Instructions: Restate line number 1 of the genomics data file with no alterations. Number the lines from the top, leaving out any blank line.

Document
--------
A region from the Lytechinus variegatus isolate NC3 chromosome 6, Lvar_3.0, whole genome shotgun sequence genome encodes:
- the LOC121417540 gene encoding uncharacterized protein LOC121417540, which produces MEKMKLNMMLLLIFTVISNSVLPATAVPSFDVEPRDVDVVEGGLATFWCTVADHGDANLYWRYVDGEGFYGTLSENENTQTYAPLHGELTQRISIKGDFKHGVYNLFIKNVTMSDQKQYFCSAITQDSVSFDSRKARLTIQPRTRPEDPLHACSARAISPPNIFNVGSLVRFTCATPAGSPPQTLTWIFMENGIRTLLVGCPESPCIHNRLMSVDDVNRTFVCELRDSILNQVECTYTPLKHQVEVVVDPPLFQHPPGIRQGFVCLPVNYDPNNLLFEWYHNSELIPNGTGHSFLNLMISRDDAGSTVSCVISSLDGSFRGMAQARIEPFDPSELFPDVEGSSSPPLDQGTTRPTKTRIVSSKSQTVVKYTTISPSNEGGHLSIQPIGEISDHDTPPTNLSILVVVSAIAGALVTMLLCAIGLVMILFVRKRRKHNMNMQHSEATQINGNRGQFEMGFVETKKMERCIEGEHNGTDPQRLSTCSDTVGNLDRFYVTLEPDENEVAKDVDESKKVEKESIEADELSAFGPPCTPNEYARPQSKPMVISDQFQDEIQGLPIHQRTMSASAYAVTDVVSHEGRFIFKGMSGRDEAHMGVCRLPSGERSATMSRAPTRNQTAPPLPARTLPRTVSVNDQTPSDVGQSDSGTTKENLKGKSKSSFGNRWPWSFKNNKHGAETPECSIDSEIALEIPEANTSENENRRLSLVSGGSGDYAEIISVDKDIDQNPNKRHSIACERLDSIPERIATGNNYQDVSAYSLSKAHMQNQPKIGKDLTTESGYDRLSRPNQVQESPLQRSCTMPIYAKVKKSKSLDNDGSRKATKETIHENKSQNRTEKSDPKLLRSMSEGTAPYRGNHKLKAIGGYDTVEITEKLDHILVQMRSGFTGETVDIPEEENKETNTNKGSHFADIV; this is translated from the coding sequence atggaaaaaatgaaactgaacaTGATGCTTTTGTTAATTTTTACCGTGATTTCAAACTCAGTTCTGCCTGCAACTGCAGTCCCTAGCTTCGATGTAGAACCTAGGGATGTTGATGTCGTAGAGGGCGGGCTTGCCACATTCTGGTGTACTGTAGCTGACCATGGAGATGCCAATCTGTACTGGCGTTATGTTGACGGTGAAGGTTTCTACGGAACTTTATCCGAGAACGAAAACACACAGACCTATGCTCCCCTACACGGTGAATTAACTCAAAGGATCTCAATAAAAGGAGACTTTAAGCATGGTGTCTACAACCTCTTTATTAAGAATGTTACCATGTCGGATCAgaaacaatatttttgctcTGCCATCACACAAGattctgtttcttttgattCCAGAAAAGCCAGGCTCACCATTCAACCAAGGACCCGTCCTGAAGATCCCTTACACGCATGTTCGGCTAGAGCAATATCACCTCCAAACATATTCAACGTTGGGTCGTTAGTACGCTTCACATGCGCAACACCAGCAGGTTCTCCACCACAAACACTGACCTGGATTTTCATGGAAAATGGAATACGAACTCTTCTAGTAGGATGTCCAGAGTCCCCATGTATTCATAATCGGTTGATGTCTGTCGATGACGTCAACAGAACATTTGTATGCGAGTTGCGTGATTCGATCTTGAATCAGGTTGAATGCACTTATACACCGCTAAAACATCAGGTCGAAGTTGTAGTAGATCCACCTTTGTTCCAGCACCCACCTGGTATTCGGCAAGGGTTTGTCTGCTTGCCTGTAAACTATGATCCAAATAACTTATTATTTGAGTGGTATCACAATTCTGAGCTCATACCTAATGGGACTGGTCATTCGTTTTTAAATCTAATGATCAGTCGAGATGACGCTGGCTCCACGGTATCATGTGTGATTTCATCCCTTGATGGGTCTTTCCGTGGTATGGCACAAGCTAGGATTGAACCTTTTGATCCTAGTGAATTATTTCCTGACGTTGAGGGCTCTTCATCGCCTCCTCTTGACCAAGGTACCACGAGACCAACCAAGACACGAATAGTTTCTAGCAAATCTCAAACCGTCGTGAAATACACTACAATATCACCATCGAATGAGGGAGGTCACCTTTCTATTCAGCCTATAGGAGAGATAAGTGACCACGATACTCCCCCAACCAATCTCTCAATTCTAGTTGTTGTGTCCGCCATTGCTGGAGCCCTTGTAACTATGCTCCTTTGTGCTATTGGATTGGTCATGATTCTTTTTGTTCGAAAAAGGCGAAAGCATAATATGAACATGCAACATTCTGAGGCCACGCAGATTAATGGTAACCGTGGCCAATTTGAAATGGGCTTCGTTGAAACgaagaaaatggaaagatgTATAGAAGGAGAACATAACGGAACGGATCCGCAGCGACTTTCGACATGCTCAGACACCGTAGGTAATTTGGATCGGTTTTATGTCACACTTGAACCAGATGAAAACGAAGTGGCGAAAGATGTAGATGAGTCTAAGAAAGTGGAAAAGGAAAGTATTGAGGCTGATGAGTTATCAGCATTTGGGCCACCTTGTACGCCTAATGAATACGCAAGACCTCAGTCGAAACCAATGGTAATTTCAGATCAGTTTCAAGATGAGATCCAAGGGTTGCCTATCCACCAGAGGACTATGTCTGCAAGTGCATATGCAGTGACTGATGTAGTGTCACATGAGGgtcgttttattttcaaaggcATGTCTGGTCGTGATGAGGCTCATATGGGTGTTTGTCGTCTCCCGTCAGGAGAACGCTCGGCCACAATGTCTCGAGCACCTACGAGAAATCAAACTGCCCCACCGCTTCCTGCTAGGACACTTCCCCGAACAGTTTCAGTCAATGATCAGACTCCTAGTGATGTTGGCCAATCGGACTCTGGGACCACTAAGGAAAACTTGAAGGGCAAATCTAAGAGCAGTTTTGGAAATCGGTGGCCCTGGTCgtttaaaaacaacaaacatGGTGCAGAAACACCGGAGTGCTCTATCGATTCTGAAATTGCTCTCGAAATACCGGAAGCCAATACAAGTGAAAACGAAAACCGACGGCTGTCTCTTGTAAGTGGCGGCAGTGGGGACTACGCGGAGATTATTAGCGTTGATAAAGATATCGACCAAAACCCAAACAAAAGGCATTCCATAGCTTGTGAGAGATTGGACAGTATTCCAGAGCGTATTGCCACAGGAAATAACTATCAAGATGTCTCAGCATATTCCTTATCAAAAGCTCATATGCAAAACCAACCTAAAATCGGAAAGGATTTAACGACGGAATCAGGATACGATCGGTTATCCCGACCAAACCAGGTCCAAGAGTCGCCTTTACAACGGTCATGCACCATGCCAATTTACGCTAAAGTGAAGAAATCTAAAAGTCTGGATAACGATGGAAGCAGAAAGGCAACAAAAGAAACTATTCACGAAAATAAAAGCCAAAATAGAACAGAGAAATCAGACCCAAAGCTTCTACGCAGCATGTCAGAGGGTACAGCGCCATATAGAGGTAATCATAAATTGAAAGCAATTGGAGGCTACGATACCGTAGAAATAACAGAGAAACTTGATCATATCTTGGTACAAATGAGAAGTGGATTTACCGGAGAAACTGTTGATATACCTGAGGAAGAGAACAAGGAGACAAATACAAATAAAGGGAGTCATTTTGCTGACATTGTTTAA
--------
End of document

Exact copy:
A region from the Lytechinus variegatus isolate NC3 chromosome 6, Lvar_3.0, whole genome shotgun sequence genome encodes: